That said, Christopher has been producing striking work from a very early age. When he was at school in the Cotswolds he sold his first painting at the age of around 16 after a piece exhibited in one of the school shows caught the eye of a member of the kitchen staff who asked to buy it.

While not coming from a family of artists or, as he says, bought up in the environment of Sussex landscape painters John Hitchens and his father Ivon, Christopher said his childhood played a formative part in his love of art coupled with nature.

Great British Life: Directing The Skies (c) Christopher BakerDirecting The Skies (c) Christopher Baker

‘There were gardeners and people who like climbing hills and outdoor stuff,’ he says. ‘We were kicked outside because we were a nuisance and told to go and build a camp. My school probably was a defining influence as it was up a hill in the middle of the Cotswolds and it was there the artistic temperament was given the chance to begin to grow. You don’t start off with a paintbrush in your hand and a beret. It is something that starts to define itself slowly and where you begin to feel more complete, you have a place and you feel a way of being that resonates with you.

‘The great thing was that my art teacher was a painter and artist first and a teacher very much second and so I was riding that in the flow that came from him as a mentor.’

Christopher, who went on to study at West Surrey School of Art and Design and Exeter University, is now mentoring art students in a similar way. ‘West Dean College was kind enough to give me a role as a tutor for the odd course when I moved back to Sussex and that has now carried on for 30 years.’

Some 15 years ago Christopher founded his own School of Landscape Painting which organises field trips to Wales, painting weekends and tutorials.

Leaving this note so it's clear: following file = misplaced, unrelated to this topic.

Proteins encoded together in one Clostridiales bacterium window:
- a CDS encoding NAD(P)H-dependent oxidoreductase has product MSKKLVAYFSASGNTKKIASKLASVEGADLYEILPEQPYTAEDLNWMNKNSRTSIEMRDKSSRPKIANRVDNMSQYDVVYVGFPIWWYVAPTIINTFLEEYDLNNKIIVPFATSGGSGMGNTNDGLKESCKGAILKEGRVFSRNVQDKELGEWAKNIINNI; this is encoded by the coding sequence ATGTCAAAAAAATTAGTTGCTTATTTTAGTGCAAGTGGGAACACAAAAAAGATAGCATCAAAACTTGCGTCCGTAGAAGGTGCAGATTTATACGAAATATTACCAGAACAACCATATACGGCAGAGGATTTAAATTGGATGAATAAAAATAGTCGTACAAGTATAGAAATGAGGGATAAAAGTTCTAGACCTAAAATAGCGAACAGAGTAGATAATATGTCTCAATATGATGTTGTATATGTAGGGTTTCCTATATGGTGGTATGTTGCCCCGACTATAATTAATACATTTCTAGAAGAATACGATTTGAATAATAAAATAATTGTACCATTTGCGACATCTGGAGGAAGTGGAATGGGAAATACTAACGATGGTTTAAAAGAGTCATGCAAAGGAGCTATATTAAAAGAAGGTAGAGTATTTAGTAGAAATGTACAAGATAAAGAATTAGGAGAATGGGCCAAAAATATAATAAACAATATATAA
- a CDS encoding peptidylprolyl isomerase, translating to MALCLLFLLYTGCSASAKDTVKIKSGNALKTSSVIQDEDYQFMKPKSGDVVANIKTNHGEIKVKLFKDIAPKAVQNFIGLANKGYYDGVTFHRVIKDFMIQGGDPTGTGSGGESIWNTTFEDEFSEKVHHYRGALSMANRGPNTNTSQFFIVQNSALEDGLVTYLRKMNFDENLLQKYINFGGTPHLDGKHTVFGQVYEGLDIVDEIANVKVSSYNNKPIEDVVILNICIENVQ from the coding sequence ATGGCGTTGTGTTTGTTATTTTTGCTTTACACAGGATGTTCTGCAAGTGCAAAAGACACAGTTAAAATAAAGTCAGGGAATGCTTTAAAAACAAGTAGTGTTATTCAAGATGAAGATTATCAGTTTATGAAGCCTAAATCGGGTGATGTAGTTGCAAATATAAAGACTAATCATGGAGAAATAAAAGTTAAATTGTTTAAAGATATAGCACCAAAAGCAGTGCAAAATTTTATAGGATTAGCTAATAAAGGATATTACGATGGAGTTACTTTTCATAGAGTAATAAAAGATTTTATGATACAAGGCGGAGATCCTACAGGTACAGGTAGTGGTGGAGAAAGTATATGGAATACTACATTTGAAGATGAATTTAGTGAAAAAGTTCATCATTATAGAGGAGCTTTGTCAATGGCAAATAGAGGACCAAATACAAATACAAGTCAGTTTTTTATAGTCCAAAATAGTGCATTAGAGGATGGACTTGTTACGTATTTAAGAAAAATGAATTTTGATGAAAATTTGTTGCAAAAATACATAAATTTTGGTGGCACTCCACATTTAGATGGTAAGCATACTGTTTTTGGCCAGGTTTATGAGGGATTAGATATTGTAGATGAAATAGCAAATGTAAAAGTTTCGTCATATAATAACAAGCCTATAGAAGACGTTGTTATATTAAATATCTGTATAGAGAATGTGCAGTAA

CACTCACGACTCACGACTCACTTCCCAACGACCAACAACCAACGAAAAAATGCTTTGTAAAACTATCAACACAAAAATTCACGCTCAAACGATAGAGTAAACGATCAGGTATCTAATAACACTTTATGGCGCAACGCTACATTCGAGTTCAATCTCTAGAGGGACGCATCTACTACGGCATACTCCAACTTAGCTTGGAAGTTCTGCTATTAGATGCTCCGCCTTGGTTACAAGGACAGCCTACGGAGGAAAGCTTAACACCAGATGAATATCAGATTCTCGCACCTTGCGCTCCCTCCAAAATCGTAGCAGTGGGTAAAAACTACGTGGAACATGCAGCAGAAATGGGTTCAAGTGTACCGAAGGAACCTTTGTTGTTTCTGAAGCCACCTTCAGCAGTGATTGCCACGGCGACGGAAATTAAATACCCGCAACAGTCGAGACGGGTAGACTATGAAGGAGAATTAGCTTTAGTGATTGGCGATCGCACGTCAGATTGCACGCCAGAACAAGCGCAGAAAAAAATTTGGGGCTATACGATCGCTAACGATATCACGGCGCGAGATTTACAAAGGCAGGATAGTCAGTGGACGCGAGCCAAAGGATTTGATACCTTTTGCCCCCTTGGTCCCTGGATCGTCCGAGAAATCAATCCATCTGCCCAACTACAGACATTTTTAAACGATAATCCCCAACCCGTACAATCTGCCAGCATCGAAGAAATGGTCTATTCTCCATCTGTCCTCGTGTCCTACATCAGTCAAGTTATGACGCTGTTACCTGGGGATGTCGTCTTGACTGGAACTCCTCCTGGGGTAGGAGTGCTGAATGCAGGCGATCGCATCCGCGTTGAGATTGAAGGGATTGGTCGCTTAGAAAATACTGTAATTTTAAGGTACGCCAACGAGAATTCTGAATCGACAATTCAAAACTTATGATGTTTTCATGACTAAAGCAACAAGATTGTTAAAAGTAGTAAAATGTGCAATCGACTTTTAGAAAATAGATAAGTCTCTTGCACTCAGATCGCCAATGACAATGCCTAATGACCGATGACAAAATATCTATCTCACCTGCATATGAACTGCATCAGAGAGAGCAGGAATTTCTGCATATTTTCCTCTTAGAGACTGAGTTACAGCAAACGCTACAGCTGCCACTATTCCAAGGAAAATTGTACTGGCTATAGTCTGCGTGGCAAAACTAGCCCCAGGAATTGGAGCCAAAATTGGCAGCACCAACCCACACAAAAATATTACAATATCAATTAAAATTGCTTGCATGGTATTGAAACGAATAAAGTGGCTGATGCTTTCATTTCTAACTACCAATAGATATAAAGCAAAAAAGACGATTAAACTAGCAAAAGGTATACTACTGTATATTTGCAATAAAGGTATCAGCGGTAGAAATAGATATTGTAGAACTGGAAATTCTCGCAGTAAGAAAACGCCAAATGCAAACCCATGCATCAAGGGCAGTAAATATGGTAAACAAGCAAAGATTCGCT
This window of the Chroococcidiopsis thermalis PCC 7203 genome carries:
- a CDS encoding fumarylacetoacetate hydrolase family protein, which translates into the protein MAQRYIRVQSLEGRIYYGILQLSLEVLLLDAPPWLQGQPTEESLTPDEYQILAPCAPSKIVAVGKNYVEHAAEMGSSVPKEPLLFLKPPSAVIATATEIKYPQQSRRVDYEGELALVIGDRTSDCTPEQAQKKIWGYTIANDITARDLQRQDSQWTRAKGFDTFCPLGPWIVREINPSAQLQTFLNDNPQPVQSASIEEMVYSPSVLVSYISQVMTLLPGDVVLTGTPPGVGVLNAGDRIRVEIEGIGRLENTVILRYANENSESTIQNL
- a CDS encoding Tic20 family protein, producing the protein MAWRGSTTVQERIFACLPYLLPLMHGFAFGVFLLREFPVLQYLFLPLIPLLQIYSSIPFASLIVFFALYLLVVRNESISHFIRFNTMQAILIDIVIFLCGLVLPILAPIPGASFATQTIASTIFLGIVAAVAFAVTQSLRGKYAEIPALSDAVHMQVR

‘When I was in my forties I thought what do I want to do and what do I like to do,’ he explains. ‘So I said I like landscapes, I like to sell my work and I’m very much interested in landscapes, nature and painting and so that’s what I can offer.’

Great British Life: Midnight Sun (c) Christopher BakerMidnight Sun (c) Christopher Baker

While Christopher admires the romanticism of the county that is now his home and has inspired landscape painters included Constable and J.M.W. Turner, his personal direction takes him out of any bucolic comfort zone.

‘Sussex is benign and beautiful. I paint a bit in Sussex but it’s not where the work or the landscape of my mind or heart is,’ he says. ‘It needs a much more dangerous, extreme place. I need to be confronted about fundamentals and the universal forces of our lives and our relationship to nature and I can’t do that in Sussex. The landscape and locale of Sussex is like a cosy blanket and then there is this other landscape that is more for the terrified than for the comfortable and I find it necessary to work in extreme places where one is more exposed.’

Christopher concludes: ‘I just don’t want to be ordinary.’ Looking at his immense works and the equally mammoth process that goes into them, it’s a word that would never be used in connection with this remarkable artist or his paintings.

Great British Life: Christopher like to go big or go home (c) Christopher BakerChristopher like to go big or go home (c) Christopher Baker